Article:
Prison Lobby's Ties to Arizona Anti-Immigration Law

The [undocumented] person, without right to residence and without the right to work, had of course constantly to transgress the law. He was liable to jail sentences without ever committing a crime … Since he was the anomaly for which the general law did not provide, it was better for him to become an anomaly for which it did provide, that of the criminal. Hannah Arendt, 1951

An immigrant stands in a holding cell at the U.S. Immigration and Customs Enforcement (ICE) detention facility for illegal immigrants on July 30, 2010 in Florence, Arizona. (Photo by John Moore/Getty Images)

For almost two decades, legislators and Presidents have treated immigration detention as some sort of “magic bullet” that will deter would be immigrants from crossing the U.S. border, instill terror in communities so that immigrants will voluntarily leave, and criminalize individuals through incarceration if they choose to fight deportation because they are U.S. citizens, refugees, lawful permanent residents, or breadwinners with long-time ties to their U.S. families, communities and workplaces.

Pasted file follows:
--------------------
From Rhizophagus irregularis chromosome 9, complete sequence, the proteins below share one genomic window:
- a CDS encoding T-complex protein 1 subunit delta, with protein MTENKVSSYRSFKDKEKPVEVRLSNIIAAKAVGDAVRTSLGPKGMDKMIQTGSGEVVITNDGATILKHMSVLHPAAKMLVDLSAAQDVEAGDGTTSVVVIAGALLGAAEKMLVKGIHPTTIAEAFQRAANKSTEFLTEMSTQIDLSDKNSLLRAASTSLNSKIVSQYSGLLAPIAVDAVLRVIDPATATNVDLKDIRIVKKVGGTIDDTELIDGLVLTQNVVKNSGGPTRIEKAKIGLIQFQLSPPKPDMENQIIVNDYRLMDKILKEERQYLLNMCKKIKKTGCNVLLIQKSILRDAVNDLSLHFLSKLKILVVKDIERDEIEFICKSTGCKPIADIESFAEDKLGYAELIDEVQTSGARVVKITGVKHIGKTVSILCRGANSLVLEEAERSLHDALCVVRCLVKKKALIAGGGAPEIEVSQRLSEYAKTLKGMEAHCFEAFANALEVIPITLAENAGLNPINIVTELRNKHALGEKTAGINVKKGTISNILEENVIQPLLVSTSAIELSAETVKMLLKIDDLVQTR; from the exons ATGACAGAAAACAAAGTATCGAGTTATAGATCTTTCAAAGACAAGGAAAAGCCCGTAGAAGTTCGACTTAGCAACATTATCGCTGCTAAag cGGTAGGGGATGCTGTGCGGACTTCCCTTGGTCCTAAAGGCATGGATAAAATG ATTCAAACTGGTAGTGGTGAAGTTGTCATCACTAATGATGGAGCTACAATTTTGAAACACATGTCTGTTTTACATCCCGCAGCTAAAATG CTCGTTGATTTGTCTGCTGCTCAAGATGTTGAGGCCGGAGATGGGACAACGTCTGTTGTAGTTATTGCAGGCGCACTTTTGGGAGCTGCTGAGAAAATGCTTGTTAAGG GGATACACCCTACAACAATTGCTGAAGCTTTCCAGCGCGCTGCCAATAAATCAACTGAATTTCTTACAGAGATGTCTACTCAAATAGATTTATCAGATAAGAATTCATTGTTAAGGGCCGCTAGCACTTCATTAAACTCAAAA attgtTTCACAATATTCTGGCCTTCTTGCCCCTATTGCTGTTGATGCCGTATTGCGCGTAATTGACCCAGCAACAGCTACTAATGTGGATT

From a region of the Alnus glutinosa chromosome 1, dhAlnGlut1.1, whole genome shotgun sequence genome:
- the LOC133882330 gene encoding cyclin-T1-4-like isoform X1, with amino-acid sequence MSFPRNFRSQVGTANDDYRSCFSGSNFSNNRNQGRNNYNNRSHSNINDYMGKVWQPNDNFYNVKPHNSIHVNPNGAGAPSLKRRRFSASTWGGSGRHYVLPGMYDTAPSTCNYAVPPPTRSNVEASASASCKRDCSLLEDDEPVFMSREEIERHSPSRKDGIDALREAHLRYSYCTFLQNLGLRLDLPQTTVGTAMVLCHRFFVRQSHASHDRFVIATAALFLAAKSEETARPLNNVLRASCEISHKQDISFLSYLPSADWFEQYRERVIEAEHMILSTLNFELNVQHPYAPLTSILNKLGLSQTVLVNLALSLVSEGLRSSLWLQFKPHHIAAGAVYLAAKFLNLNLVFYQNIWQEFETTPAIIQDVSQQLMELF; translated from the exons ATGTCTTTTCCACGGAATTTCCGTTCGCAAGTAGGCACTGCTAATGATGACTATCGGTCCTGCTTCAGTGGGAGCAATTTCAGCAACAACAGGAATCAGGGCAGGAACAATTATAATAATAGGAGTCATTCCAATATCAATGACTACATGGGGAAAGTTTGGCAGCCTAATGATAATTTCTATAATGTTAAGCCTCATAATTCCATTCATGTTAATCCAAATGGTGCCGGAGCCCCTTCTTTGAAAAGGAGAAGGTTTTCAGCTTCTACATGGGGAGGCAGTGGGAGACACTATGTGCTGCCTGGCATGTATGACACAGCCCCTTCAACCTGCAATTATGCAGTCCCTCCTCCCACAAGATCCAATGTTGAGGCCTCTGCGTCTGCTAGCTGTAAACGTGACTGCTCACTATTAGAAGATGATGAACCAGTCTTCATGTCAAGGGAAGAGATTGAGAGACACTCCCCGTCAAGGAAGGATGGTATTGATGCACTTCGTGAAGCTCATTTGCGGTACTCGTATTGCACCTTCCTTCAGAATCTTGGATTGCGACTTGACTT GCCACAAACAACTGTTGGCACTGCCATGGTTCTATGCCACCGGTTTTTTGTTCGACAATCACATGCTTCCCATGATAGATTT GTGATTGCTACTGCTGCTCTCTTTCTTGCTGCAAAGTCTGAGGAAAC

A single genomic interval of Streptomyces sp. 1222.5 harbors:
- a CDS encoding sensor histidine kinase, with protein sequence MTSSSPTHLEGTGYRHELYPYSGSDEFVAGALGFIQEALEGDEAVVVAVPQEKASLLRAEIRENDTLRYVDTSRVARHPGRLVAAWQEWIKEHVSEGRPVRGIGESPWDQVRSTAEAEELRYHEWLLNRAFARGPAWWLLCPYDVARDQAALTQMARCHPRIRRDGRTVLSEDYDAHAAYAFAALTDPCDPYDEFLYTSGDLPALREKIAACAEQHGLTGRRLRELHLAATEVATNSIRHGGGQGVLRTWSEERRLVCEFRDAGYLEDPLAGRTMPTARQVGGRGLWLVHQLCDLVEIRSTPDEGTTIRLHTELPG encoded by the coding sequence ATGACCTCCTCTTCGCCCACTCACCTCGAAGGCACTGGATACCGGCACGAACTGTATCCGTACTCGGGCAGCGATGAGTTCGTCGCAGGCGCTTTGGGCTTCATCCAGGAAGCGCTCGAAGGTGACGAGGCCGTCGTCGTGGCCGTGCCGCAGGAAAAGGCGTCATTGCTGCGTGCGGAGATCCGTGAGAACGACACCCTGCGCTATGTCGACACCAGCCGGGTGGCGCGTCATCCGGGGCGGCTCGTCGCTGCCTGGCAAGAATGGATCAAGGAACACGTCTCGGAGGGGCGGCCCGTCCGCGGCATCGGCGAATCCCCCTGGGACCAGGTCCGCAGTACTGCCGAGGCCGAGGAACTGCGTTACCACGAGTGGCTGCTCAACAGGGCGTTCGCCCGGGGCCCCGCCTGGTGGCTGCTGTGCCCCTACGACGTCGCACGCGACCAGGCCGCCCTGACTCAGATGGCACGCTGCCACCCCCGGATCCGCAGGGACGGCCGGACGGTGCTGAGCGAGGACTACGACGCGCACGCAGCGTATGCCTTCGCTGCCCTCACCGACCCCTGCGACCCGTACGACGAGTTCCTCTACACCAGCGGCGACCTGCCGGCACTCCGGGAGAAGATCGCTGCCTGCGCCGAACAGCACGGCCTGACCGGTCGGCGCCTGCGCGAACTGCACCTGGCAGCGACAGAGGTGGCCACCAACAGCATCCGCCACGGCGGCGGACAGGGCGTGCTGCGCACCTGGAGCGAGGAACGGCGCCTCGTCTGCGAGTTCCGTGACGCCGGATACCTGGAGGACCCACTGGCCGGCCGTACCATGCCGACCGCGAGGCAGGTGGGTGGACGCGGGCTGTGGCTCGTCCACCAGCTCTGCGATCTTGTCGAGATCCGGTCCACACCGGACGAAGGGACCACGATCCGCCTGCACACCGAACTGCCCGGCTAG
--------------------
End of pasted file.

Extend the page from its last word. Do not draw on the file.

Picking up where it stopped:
Today NPR reported that Arizona’s recent draconian immigration law, SB1070, was written in collusion with the leadership of for-profit prisons and their lobbyists. The law requires Arizona police to stop and ask for papers proving legal residency if the officer has “reasonable suspicion” to believe the person is undocumented. If the person can’t immediately produce papers, she will be arrested and detained. Lawsuits arguing that the law was unconstitutional were almost immediately filed because it would be almost impossible to “identify” an undocumented person without resorting to racial profiling.

Criminalizing immigrants through detention has proven to be no magic bullet in managing migratory trends, but it has certainly proven to be a golden goose for these private prison operators. As the President of Geo Group,Wayne Calabrese, explained to its investors, according to NPR:

“I can only believe the opportunities at the federal level are going to continue apace as a result of what’s happening. Those people coming across the border and getting caught are going to have to be detained and that for me, at least I think, there’s going to be enhanced opportunities for what we do.”